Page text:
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Japan prepares to send probe into orbit around Venus

Posted: December 5, 2010

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Japan's $300 million Akatsuki spacecraft will fire its main engine Monday and drop into orbit around Venus for up-close investigations of the sweltering planet's noxious atmosphere.

Photo of Akatsuki's launch on an H-2A rocket in May. Credit: JAXA
The 1,000-pound probe has been speeding toward Venus since launching May 20 from the Tanegashima Space Center. The nearly seven-month journey ends late Monday with an insertion maneuver into orbit around Venus.

Akatsuki will be programmed to fire its primary maneuvering engine at 2349 GMT (6:49 p.m. EST) Monday for about 12 minutes, providing impulse to slow the probe enough for Venusian gravity to capture the spacecraft in orbit.

Officials will have to wait 12 hours to determine the craft's orbit around Venus, according to information from the Japan Aerospace Exploration Agency.

Akatsuki will conduct several attitude control thruster burns late Monday and early Tuesday, including a maneuver pointing its communications antenna toward Earth to radio its status back to ground controllers.

News on the craft's orbit around Venus is expected around 1200 GMT (7 a.m. EST) Tuesday.

The orbiter launched with Japan's Ikaros solar sail, which successfully unfurled an ultra-thin sail membrane last summer and demonstrated its viability as an alternative propulsion source.

Ikaros is also on a trajectory toward Venus, but it will sail past the planet later this month and continue circling the sun.

After Monday night's engine burn, Akatsuki's orbit will be fine-tuned over the next few weeks to reach an operational perch spanning from just above the Venus cloud tops to an altitude of nearly 50,000 miles.

Akatsuki's five cameras will collect unparalleled data on the planet's atmosphere and runaway greenhouse effect for a two-year mission. Akatsuki also carries sensors to look for active volcanoes and search for lightning storms.

The atmosphere of Venus is made up of thick carbon dioxide, clouds of sulfuric acid and super-rotating jet stream winds of up to 225 mph. The blanket of carbon dioxide drives surface temperatures to nearly 900 degrees Fahrenheit, hot enough to melt lead. The atmospheric pressure at the surface is about 90 times greater than at sea level on Earth.

"Although Venus is believed to have formed under similar conditions to Earth, it is a completely different world from our planet, with extremely high temperatures due to the greenhouse effect of carbon dioxide and a super-rotating atmosphere blanketed by thick clouds of sulfuric acid," said Takeshi Imamura, Akatsuki's project scientist.

Each of the probe's cameras is designed to study a slice of the Venusian atmosphere, ranging from surface imagery to observations of the planet's sulfur cloud tops at an altitude of 60 miles.

Artist's concept of Akatsuki in orbit around Venus. Credit: JAXA
Two short-wavelength infrared imagers will observe low-altitude cloud patterns, chart the distribution of water vapor and carbon monoxide, and map the surface of Venus with a goal of finding active volcanoes. Thick clouds prevent visible cameras from seeing the surface.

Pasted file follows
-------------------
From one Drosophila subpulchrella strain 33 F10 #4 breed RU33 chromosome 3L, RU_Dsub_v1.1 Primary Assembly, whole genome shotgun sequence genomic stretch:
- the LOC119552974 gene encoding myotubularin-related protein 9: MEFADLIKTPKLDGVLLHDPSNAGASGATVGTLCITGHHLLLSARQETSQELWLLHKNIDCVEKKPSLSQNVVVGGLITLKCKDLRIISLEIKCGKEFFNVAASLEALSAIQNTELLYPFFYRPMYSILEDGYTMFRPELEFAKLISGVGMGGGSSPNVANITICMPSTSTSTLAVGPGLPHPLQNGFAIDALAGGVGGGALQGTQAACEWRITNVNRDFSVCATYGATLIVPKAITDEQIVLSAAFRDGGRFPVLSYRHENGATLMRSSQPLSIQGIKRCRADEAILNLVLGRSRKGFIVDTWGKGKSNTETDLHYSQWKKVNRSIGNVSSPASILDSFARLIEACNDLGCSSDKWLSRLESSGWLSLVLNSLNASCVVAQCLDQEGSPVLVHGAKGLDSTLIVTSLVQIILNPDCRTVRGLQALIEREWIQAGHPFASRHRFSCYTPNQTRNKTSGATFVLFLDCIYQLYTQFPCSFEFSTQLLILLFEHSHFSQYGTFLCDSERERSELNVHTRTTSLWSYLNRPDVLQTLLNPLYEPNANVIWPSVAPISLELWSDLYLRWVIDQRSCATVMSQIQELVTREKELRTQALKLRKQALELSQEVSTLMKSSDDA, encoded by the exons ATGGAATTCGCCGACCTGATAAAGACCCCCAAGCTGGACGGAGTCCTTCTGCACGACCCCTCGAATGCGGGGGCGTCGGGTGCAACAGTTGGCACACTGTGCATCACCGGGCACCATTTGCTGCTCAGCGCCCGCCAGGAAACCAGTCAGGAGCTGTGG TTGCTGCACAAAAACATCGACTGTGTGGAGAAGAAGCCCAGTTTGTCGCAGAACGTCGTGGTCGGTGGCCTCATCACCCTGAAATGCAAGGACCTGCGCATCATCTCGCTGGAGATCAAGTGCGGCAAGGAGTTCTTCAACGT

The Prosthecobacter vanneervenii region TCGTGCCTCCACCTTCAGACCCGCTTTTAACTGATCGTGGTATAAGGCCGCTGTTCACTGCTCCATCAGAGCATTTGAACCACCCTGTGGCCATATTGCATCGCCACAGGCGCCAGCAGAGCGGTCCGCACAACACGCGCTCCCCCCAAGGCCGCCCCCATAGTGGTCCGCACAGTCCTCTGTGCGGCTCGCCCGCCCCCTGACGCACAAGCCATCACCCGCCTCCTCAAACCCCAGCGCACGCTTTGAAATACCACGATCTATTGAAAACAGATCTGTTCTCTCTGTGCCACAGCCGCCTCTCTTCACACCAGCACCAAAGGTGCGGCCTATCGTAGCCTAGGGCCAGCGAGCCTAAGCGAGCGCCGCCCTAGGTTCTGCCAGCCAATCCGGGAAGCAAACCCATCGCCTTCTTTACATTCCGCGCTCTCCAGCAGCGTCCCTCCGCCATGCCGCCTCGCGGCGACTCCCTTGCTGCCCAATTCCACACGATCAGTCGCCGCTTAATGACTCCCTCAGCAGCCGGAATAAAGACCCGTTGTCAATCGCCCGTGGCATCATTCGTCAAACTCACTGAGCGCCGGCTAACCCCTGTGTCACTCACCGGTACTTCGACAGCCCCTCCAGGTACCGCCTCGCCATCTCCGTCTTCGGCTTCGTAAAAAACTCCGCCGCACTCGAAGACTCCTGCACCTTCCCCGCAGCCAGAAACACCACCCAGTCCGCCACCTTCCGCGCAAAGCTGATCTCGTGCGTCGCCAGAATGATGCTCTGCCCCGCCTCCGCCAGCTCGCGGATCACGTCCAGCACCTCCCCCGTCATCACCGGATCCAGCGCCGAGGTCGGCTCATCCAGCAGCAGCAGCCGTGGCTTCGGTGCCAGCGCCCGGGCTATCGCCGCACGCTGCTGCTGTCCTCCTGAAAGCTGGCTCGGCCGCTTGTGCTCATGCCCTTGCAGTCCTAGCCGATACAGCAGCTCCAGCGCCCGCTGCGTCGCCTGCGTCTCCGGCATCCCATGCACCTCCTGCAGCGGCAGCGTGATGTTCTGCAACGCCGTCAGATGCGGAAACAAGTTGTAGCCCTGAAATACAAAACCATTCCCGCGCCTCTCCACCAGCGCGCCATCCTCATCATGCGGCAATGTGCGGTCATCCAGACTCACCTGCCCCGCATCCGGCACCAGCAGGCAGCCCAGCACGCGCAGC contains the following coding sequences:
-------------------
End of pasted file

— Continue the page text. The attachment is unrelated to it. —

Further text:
Data from Europe's Venus Express orbiter earlier this year showed evidence of fresh lava flows around three mountains, giving scientists new hope of catching a volcano in the act.

Venus Express continues studying Venus from an orbit similar to Akatsuki's planned trajectory. The probes will begin tandem observations in January.

A long-wavelength infrared camera and an ultraviolet instrument will look at the super-rotating cloud structures in the upper atmosphere. The ultraviolet camera will also track sulfur dioxide, a precursor to cloud formation at Venus.

Venus rotates on its axis once ever 243 days, remarkably slower than any other planet in the solar system.

"On most planets like Earth and Mars, the atmosphere usually rotates very slowly as compared to the planetary rotation," said Masato Nakamura, Akatsuki's project manager. "On Venus, however, the atmosphere rotates at a very fast rate approximately 60 times that of the planet's rotation. In fluid mechanics, this very unusual behavior is called super rotation."

Another camera will snap frames 30,000 times per second with a wide field-of-view to hunt for lightning at Venus.

Results from Akatsuki will give scientists more tools to better understand how Earth and Venus differ.

Scientists say Venus formed much like Earth and probably enjoyed calmer times in its ancient past. But something went wrong long ago, leading a potentially once-temperate Venus on an evolutionary course much different than Earth.

Before researchers can pinpoint what caused Venus to become hellishly inhospitable, they must dispatch robotic missions to unravel the planet's conditions and how they link together.

"Using [Akatsuki] to investigate the atmosphere of Venus and comparing it with that of Earth, we hope to learn more about the factors determining planetary environments," Imamura said. "From this viewpoint, we will be able to understand more about the reason why Earth is as it is now, and how it might change in the future."